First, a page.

Leading Professional Society for Computational Biology and Bioinformatics
Connecting, Training, Empowering, Worldwide

ISCB News and Announcements


Gene Myers and Dana Pe'er Named 2014 ISCB Award Winners

Eugene (Gene) Myers
Senior Scientist Accomplishment Award

The International Society for Computational Biology (ISCB) is pleased to announce the winners of the 2014 Senior Scientist Accomplishment Award and Overton Prize. Eugene (Gene) Myers of the Max-Planck Institute for Molecular Cell Biology and Genetics is this year's winner of the Senior Scientist Accomplishment Award, and Dana Pe'er of Columbia University is the recipient of the Overton Prize.

The ISCB Senior Scientist Accomplishment Award honors respected leaders in computational biology and bioinformatics for their significant contributions to these fields through research, education, and service. Gene Myers is being honored as the 2014 winner for his outstanding contributions to the bioinformatics community, particularly for his work on sequence comparison algorithms, whole-genome shotgun sequencing methods, and for his recent endeavors in developing software and microscopic devices for bioimage informatics.

Since 2012, Myers has been a Director at the Max Planck Institute of Molecular Cell Biology and Genetics in Dresden and the Klaus-Tschira Chair of the Systems Biology Center. Myers has also held professorships at the University of Arizona and the University of California at Berkeley, was a vice president at Celera Genomics during the human genome sequencing effort, and was a group leader at the Janelia Farm Research Campus of the Howard Hughes Medical Institute prior to moving to Dresden. Myers has published numerous papers on bioimaging and bioinformatics, and is a co-author of the manuscript first describing the BLAST algorithm, which is one of the most highly cited scientific publications of all time. Myers has served on numerous editorial boards of leading journals and has been the recipient of several honors, including election to the National Academy of Engineering (2003), the ACM Kannellakis Prize (2002), and the International Max Planck Research Prize (2004).

Dana Pe'er
Overton Prize

ISCB instituted the Overton Prize in 2001 to honor the untimely loss of G. Christian Overton, a pioneer in the field of bioinformatics research and founding member of the ISCB Board of Directors. The Overton Prize recognizes early- or mid-career scientists who are emerging leaders in computational biology and bioinformatics that are recognized for their accomplishments in these fields through research, education, and service. Dana Pe'er is being awarded the 2014 Overton Prize for her cutting-edge research that applies computational methods to complex data to understand the organization and function of molecular networks in cells at a holistic systems level.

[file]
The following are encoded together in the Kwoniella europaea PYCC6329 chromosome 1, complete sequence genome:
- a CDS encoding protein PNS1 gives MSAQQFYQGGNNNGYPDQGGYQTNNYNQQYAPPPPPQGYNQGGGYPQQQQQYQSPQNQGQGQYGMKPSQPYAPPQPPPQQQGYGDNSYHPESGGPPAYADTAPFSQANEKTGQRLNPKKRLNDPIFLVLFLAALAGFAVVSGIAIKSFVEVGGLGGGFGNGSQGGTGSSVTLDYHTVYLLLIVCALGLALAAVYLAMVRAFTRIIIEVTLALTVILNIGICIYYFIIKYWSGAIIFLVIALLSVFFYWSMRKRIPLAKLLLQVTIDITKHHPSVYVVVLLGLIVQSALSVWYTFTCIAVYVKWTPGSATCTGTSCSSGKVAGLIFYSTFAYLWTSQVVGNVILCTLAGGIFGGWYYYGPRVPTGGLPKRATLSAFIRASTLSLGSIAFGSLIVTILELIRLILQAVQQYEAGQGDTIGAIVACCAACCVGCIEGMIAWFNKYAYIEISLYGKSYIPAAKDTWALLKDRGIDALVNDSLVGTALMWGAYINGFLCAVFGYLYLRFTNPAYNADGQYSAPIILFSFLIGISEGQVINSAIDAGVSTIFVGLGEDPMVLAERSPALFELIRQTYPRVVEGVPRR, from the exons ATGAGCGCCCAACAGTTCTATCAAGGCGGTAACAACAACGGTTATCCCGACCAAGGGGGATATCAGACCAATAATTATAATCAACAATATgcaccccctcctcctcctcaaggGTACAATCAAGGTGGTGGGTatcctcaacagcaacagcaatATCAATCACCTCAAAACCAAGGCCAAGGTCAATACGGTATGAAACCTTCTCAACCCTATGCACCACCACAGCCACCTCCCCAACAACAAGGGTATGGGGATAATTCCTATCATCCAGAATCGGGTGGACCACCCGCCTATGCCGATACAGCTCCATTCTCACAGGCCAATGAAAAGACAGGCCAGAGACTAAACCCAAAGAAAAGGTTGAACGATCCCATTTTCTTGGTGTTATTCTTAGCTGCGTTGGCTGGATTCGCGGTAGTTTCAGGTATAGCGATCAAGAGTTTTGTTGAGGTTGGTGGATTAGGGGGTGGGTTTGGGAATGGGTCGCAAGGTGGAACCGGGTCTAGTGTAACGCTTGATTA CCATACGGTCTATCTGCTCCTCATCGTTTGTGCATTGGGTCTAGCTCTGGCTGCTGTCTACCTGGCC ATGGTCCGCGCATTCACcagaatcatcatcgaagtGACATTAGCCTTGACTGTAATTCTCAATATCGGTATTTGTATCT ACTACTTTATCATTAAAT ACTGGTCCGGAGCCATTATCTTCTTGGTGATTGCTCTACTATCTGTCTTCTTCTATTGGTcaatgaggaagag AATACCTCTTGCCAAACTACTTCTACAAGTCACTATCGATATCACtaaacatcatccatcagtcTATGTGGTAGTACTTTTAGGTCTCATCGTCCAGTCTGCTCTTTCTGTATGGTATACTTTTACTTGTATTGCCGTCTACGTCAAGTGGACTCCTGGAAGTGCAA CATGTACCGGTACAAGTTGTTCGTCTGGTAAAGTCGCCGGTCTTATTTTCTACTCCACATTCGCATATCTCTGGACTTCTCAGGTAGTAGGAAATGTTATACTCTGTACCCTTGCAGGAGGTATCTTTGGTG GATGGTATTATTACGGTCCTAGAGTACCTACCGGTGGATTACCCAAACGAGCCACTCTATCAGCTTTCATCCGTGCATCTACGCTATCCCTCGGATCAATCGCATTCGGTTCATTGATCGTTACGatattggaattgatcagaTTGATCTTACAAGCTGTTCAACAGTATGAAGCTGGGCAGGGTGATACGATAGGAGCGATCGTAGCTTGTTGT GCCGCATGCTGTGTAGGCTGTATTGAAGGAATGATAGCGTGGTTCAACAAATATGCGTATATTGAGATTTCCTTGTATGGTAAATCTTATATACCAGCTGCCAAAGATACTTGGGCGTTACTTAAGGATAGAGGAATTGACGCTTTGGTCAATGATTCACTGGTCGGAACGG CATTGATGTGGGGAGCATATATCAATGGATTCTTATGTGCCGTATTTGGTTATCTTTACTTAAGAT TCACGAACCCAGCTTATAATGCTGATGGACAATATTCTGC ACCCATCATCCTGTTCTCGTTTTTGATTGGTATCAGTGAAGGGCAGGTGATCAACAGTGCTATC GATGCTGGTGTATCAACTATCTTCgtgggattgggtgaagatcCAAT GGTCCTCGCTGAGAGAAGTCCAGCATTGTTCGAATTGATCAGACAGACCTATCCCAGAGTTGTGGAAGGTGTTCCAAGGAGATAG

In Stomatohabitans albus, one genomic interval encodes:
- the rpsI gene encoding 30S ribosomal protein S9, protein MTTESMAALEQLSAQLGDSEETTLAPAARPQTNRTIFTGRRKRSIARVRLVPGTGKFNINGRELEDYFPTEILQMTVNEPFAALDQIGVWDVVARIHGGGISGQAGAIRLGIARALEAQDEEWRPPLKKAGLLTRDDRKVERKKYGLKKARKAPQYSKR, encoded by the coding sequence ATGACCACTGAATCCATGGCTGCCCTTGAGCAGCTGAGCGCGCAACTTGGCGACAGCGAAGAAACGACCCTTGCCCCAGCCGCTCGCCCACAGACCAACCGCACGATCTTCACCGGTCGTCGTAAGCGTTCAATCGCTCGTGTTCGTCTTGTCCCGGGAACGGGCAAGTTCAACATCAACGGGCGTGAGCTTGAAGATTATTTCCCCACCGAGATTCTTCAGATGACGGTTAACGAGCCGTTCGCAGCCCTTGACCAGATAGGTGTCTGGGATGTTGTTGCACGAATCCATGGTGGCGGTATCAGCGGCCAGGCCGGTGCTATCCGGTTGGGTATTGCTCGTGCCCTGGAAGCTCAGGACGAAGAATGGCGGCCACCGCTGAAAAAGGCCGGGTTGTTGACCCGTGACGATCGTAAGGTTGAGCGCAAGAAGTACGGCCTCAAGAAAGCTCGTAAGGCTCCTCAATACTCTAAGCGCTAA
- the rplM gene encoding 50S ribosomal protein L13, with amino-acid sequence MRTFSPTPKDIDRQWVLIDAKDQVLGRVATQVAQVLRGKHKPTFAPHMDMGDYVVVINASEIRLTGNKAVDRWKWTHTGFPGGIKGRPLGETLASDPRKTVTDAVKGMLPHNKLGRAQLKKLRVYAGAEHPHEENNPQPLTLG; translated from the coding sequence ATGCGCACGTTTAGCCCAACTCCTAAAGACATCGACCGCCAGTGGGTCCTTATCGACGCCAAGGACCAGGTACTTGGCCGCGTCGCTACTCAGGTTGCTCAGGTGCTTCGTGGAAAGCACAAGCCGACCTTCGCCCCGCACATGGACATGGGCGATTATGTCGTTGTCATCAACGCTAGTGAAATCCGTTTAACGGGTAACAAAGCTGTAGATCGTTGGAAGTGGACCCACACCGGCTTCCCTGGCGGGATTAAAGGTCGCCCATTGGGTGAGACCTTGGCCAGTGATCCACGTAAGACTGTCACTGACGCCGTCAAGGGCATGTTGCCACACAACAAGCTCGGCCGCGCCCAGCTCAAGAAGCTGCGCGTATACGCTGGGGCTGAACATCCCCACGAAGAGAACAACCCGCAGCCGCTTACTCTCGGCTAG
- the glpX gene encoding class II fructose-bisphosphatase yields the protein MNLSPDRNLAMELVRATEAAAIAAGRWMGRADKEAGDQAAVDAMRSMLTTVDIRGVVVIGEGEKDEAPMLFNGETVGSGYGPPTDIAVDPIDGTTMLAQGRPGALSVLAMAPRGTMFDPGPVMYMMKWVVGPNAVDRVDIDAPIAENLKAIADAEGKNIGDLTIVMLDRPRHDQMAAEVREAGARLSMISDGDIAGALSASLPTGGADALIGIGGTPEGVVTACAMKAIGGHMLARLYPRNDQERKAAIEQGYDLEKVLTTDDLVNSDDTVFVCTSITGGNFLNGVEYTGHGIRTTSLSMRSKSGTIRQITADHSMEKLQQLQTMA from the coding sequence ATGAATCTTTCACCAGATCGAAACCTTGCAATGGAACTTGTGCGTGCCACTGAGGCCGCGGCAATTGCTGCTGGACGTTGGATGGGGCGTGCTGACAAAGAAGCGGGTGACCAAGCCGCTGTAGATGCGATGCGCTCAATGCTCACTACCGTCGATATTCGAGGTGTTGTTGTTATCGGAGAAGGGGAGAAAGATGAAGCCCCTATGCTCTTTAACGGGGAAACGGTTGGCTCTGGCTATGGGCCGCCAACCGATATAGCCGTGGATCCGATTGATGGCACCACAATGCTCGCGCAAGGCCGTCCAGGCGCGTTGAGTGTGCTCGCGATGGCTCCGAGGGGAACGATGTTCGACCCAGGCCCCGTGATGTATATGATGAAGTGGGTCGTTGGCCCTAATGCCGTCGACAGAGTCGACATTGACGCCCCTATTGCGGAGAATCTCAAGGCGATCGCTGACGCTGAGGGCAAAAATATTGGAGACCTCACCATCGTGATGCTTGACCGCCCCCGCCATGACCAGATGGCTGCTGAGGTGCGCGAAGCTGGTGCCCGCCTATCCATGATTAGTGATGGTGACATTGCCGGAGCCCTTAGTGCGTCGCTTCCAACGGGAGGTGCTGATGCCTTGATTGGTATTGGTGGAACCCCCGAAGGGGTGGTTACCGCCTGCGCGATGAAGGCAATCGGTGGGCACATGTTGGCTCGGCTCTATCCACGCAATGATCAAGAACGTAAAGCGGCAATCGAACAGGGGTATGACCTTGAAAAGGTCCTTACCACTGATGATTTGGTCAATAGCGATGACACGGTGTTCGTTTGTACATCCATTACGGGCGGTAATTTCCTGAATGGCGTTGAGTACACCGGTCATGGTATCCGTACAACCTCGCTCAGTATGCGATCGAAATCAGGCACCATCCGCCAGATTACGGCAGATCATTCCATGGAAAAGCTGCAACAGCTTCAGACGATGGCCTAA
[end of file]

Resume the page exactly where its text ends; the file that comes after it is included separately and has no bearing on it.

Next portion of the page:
Pe'er is an Associate Professor in the Department of Biological Sciences at Columbia University. She has published several high-impact papers that exemplify her ability to tackle a wide array of biological questions using computational approaches. Her studies on cancer genomics have provided insight into malignancy and have created a framework for future studies that may lead to personalized cancer therapies. Pe’er serves on the editorial board of Cell, and has received several prestigious awards, including the Burroughs Wellcome Fund Career Award, NIH Directors New Innovator Award, NSF CAREER Award, Stand Up To Cancer Innovative Research Grant and a Packard Fellow in Science and Engineering.

ISCB will present the Senior Scientist Award and Overton Prize Award at its 22nd Annual Intelligent Systems for Molecular Biology Conference (ISMB), which takes place in Boston, Massachusetts, July 11-15, 2014.  Myers and Pe’er will present their work in keynote talks at ISMB 2014.

Full bibliographical articles profiling the award recipients will be available in the ISMB 2014 focus issue of the ISCB newsletter later this year, as well as the ISCB Society Pages in PLOS Computational Biology and OUP Bioinformatics.